Tipiliuke and the Andes
The next morning, I climb into Martin's Jeep and we drive two hours along the scenic Cordoba Pass, a mountain road alive with autumn colors. He drops me off at the Rio Hermoso Hotel in Lanin National Park.
The chic riverside boutique hotel comprises only six rooms and suites; each features vaulted wood ceilings, large windows opening over the river, and modern amenities like oversized stone soaking tubs and free wireless internet. After days of fishing and riding, I'm happy just to wander the forest trails near the hotel and take a short siesta on a chaise lounge on the riverbank. In the evening, I read a book by the fire as my server opens a bottle of Petit Verdot. I'm aware that I'm in a regular hotel now, and a solo traveler at that—at dinner, I'm seated at a table for one in the low-lit restaurant. I surprise myself by spending an hour and a half, happily solitary, lingering over pumpkin soup, fresh grilled trout, Caesar salad, and a martini glass filled with dulce de leche ice cream.
Alberto, a gentlemanly travel agent, arrives to transport me to my next destination. We ride through the national park to the Cerro de los Pinos estancia and the Tipiliuke Lodge. The geography has changed: two gorgeous rivers, the Quilquihue and Chimehuin, flow through the property, but we're in the foothills of the Andes now. A snow-capped volcano rises in the distance, the mountains are bare, and red stag roam through the woods.
If Arroyo Verde felt like a friend's country house, and Rio Hermoso was a proper boutique hotel, then the lovely Tipiliuke falls somewhere in between. The original homestead was built by a French-Argentine family in 1909; today the luxury lodge hosts hunters, anglers, and outdoor enthusiasts. A pine forest surrounds the stone house of nine bedrooms; the decor is rustic-chic, with classic woodwork and earth tones set off by indigenous weavings and bunches of pink roses. Guest rooms feature all of the amenities you'd find in a hotel, but during meals and cocktail hour, I feel like I'm back in the social setting of an estancia.
The warm atmosphere is cultivated by Maria José Tiemersma, who, together with her husband Kevin, manages the property. Sophisticated but outgoing, she's all smiles with her guests - before dinner, she jokes with the hunters and brings out pitchers of Pisco sour and huge platters of smoked salmon and wild boar, and during the meal, she gets deep into conversation with a pair of Russian journalists, always ensuring that everyone's wine glass is full.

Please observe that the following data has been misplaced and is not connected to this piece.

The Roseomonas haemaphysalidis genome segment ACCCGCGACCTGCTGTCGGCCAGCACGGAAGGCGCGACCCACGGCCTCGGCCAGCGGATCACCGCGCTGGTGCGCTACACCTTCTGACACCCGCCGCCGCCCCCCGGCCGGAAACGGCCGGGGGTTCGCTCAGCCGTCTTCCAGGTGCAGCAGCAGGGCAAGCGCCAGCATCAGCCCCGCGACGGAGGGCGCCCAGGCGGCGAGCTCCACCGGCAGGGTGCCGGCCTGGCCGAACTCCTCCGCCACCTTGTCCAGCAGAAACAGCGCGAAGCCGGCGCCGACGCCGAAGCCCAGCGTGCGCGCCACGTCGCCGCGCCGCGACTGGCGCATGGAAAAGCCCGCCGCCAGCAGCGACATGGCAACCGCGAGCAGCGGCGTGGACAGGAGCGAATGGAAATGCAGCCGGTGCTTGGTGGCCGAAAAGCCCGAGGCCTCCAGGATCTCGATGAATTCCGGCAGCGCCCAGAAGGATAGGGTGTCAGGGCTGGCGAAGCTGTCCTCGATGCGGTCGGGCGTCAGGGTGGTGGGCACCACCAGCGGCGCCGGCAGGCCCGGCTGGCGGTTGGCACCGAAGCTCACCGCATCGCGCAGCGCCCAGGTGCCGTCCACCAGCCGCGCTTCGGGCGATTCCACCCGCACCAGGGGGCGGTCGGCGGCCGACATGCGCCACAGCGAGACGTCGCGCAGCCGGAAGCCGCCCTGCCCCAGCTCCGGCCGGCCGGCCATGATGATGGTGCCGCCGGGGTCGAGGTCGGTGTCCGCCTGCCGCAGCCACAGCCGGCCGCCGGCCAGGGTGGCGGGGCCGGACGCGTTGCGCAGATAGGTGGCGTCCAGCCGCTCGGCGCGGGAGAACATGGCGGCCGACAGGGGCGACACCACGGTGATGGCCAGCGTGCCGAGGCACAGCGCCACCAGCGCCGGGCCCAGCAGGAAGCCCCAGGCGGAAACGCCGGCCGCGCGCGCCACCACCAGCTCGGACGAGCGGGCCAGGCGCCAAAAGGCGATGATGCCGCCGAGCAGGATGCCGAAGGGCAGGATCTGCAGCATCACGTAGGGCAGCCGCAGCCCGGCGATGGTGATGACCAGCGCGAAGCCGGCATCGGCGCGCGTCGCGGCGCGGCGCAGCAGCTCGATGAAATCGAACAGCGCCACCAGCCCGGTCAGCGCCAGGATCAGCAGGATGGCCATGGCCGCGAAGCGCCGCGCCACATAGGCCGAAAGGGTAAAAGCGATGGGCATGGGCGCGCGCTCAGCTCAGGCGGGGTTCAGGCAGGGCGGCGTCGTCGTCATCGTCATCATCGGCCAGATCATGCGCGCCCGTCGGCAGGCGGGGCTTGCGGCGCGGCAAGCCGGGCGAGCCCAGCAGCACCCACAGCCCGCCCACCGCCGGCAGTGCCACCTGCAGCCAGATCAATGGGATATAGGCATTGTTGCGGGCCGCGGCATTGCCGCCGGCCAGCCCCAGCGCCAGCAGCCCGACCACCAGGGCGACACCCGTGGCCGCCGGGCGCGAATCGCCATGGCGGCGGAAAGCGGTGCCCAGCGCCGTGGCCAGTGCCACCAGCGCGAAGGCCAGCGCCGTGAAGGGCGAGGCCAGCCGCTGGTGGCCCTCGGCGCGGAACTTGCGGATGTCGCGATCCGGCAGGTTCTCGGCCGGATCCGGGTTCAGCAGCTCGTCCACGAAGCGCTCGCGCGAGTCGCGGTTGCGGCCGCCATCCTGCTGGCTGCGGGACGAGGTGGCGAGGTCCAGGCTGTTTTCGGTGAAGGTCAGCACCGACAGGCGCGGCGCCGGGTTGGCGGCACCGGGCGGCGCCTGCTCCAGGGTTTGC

On my first afternoon, guests are treated to a full Argentine asado of steak, sausage, and grilled goat, served at elegant outdoor tables. Then Yvonne, the equestrian-in-residence, leads a horseback ride across the river and high up into the foothills. The terrain is windswept and dramatic. When we return to the lodge, curls of smoke are drifting out of the chimney, and inside, where the fires are burning, Maria José is already bringing around trays of gourmet mini pizzas.
The next day, I'm scheduled to go a photo safari with Eliseo Miciu, the photographer behind National Geographic's upcoming book on Argentina and the son of famed painter Georg Miciu. While Eliseo is soft-spoken, his body of work, largely landscapes and images from the natural world, is incredibly powerful. After a lengthy discussion about technique, we head outdoors. Eliseo points at an ordinary object, like a barn or a tree, and tells me to shoot it creatively - to, as he says, "take the photo that not everyone else will take." By the end of the afternoon, we're laughing hysterically as he tosses autumn leaves over my head so that I can photograph movement against a still rural background.
Taking the Waters in Patagonia
On my last full day in Patagonia, after a week of hiking and horses and standing in cold rivers, I'll be relaxing at a luxury thermal spa. The eco-friendly Lahuen Co is tucked deep into the national park, near the border of Chile. It's a long, bumpy ride from Tipiliuke, but the journey is worth it.
The airy wood and glass spa complex was constructed near the Epulafquen hot springs. The circuit of indoor and outdoor pools, starting with waters at body temperature and becoming increasingly hotter, is based on Japanese and Roman philosophies of "health through water." While I'm floating in the third pool, a staff member brings me a little tray with salmon bruschetta and a glass of chilled Malbec Rosé. Thirty minutes later, I'm sitting on a leather couch in the restaurant, wearing a fluffy white spa bathrobe and dining on grilled fish and vegetables. The manager, Gonzalo, drops by to share a glass of Patagonian wine with me. Like everyone on staff, he practices yoga and delights in the peace of the glacier–formed landscape.